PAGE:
President Obama’s health care program isn’t quite ready for its close up.
After more than a year of legislative debate and another three and a half years since it was signed into law in March 2010, enrollment in subsidized health insurance plans through Obamacare began Tuesday. Sort of.
Despite promises that Americans could begin signing up for insurance on the law’s new exchanges starting Oct. 1, in reality, the websites created to help people enroll – which were supposed to function like Orbitz or Expedia – were, in fact, plagued by errors.
The main federal website to purchase insurance, Healthcare.gov, was supposed to serve as a portal for 34 states that chose not to set up their own exchanges, or to do so with federal assistance.
But when I attempted to log in to the site on Tuesday, several times I got a screen urging me to “please wait” and then freezing in place.
When it was possible to get past that screen to attempt to set up an account, the drop-down fields in the security questions page were blank.
When I attempted to move on, I received an error telling me, “Your account could not be created at this time. The system is unavailable.”
My Washington Examiner colleague Charlie Spiering got a little further in the process with a different web browser before eventually getting to a page with gibberish coding on it that asked him to “contact your system administrator."
The states that chose to create their own exchanges didn’t fare much better. Even before Tuesday, Oregon, Colorado and the District of Columbia had said they were delaying enrollment through the exchange websites.
But when I visited the Maryland website on Tuesday, there was a message saying it was having “connectivity issues” that would be resolved at noon.
When I tried to call the customer service number, I was told the call center was having connectivity issues as well, and was referred back to the website, which the representative did not realize wasn’t working either.
Websites in Minnesota and Hawaii were unable to enroll individuals Tuesday morning. When I tried to enroll in New Mexico and Idaho, I was referred back to the federal Healthcare.gov site, which in turn sent me back to the New Mexico and Idaho sites.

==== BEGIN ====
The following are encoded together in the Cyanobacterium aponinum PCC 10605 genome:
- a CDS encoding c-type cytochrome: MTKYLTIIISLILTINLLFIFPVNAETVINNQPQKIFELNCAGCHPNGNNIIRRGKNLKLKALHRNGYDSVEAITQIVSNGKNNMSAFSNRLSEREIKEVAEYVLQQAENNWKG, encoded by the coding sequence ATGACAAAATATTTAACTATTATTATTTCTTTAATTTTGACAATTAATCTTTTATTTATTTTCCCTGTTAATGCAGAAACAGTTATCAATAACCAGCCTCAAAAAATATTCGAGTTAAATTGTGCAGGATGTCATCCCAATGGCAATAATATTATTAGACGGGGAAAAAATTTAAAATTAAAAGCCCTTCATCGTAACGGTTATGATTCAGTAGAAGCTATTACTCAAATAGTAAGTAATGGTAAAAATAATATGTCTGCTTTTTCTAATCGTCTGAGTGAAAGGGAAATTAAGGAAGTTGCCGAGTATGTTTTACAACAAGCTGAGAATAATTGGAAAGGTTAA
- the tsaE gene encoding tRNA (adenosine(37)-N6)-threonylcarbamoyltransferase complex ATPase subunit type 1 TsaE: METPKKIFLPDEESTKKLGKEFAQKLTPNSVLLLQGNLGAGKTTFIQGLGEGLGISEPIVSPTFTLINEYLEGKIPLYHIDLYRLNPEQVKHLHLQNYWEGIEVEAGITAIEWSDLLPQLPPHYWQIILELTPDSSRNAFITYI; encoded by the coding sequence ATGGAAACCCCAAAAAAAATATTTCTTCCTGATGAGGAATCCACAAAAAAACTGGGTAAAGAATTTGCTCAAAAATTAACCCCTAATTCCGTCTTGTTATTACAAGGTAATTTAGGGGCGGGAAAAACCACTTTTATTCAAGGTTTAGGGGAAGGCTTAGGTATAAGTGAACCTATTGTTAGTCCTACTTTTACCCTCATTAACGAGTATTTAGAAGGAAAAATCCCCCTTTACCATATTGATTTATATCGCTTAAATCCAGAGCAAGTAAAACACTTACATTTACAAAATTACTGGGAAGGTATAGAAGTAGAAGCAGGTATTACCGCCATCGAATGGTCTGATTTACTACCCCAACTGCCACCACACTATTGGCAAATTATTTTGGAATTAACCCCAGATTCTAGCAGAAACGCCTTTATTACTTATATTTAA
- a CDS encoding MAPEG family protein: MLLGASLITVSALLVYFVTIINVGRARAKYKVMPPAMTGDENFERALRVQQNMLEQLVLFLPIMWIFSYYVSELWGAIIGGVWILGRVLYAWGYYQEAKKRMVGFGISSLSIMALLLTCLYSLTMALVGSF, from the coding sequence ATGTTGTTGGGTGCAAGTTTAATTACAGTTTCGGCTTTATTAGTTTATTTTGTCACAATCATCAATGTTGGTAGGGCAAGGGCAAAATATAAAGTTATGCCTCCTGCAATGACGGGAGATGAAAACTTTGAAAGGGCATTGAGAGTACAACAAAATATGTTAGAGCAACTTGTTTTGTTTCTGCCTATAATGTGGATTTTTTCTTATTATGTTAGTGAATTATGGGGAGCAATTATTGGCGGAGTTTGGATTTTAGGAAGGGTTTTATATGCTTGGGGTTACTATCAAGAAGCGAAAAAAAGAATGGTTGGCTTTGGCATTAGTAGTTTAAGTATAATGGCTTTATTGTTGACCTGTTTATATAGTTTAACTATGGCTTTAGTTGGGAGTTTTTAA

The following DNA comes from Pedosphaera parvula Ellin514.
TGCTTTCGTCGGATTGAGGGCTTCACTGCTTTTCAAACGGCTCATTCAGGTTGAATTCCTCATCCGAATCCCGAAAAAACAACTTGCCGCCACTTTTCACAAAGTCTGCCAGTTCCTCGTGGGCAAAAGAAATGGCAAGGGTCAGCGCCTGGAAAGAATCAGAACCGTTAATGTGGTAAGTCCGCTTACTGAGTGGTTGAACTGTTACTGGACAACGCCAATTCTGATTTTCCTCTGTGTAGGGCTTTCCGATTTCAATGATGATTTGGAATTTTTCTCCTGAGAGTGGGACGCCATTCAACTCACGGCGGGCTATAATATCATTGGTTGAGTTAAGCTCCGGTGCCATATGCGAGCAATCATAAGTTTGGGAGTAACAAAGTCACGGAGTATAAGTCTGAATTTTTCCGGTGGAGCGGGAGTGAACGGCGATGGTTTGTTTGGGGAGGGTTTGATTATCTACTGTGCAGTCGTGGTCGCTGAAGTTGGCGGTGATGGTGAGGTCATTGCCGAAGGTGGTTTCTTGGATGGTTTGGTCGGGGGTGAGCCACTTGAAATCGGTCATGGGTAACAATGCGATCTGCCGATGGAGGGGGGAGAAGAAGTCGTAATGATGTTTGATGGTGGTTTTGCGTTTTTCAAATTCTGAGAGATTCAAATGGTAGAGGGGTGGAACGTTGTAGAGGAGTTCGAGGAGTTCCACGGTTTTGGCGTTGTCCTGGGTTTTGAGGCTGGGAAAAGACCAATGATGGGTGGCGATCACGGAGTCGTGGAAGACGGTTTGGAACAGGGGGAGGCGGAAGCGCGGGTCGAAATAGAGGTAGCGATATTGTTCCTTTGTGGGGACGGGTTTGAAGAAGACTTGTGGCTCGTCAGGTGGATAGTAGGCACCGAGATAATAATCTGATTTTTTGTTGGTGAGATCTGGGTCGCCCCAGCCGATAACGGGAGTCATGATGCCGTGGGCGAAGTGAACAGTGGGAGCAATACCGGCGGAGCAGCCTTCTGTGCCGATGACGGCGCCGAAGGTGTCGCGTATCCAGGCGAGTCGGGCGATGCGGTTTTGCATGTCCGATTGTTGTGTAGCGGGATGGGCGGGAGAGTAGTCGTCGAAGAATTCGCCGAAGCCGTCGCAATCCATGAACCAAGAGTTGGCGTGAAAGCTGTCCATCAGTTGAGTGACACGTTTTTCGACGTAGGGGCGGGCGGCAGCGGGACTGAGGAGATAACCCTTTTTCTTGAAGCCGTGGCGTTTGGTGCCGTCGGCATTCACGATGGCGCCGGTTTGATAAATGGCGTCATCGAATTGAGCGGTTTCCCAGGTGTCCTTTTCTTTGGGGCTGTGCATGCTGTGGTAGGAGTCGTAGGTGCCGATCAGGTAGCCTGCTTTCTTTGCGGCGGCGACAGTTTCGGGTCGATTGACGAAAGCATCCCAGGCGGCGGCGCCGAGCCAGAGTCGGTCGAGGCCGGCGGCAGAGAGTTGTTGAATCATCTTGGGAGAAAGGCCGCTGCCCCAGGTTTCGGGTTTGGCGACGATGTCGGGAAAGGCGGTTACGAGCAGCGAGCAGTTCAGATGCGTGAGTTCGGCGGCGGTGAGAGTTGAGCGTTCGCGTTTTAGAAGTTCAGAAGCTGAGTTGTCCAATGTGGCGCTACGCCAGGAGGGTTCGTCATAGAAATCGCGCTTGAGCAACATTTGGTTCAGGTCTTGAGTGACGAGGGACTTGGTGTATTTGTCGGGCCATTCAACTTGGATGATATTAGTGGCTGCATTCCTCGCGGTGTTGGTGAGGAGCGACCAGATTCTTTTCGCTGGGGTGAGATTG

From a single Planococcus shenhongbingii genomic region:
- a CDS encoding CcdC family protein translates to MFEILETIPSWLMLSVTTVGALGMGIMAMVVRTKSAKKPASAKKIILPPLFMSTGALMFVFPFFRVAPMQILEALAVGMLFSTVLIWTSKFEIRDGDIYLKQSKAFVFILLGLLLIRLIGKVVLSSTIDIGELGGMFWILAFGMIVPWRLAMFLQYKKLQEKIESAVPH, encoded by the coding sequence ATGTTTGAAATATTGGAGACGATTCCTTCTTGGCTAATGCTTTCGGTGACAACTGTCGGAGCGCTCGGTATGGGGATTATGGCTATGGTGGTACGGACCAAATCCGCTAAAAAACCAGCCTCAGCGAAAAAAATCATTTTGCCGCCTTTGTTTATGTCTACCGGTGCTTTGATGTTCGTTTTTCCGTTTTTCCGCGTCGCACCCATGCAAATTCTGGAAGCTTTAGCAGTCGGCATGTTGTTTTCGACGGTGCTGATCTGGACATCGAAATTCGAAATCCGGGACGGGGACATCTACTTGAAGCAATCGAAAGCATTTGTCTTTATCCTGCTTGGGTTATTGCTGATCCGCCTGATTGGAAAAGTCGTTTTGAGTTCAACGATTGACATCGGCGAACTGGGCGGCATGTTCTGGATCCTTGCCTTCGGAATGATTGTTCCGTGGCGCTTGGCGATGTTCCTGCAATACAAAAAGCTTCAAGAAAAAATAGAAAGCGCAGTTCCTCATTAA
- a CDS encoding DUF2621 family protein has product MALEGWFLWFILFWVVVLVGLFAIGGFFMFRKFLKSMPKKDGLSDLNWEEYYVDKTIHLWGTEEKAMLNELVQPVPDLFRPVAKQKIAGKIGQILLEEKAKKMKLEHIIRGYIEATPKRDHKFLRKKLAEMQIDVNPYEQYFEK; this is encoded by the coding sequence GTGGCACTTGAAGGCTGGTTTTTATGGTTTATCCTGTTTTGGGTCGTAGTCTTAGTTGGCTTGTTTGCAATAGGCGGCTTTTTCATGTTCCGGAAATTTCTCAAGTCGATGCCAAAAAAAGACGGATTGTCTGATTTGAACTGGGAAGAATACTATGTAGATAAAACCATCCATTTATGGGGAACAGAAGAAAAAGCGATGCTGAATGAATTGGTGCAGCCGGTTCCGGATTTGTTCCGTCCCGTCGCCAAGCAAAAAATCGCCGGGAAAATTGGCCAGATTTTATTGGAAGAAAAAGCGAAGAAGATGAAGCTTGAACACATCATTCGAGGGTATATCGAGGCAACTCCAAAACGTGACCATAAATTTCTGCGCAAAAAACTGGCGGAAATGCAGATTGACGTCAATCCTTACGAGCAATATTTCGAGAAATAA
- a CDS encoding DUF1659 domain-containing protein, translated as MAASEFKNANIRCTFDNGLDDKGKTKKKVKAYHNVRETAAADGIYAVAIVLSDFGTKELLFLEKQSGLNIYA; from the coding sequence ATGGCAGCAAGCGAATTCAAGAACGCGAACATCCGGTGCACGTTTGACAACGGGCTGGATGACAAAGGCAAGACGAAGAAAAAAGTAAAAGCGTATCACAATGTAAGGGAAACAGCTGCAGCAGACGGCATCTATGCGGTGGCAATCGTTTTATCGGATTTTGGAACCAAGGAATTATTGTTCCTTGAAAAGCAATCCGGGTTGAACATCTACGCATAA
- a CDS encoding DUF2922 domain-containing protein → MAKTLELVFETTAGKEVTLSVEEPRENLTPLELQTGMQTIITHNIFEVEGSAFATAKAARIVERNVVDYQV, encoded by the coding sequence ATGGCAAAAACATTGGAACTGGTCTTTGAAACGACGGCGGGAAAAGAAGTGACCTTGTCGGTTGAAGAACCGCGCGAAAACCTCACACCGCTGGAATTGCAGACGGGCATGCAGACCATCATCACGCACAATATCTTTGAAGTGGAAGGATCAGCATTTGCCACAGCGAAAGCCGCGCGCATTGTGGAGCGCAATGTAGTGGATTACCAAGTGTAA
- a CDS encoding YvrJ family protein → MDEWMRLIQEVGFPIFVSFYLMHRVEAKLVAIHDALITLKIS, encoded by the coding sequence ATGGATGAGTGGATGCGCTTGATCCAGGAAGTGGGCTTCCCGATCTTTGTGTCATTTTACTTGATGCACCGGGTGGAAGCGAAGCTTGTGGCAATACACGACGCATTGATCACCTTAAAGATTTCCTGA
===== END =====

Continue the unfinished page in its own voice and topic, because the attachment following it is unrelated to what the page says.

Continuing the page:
My brother tried to enroll in New York and received an “internal error” message. The Washington state website wouldn’t appear at all.
And in California, the login page took so long to load that I was able to leave my desk to grab a turkey sandwich at a local café, and it still hadn’t loaded when I got back. Nor had it loaded hours later.
Connecticut was the one exchange that I was able to navigate and browse plans without problems.
Defenders of the health care law had two basic responses to the problems. One was to argue that the issues were actually a sign of the massive demand for Obamacare.
Secretary of Health and Human Services Secretary Kathleen Sebelius even went so far as to call them a “great problem to have.”
Another argument was that the glitches would go away in the coming days or weeks, but that once they got resolved, the program would prove successful.
It is true that opening day problems don’t necessarily prove that the program is going to be a failure and that the program's success is going to be determined in the months ahead.
The benefits don’t actually kick in until Jan. 1, 2014, and enrollment is still open through next March. But it certainly got off to an auspicious start this week.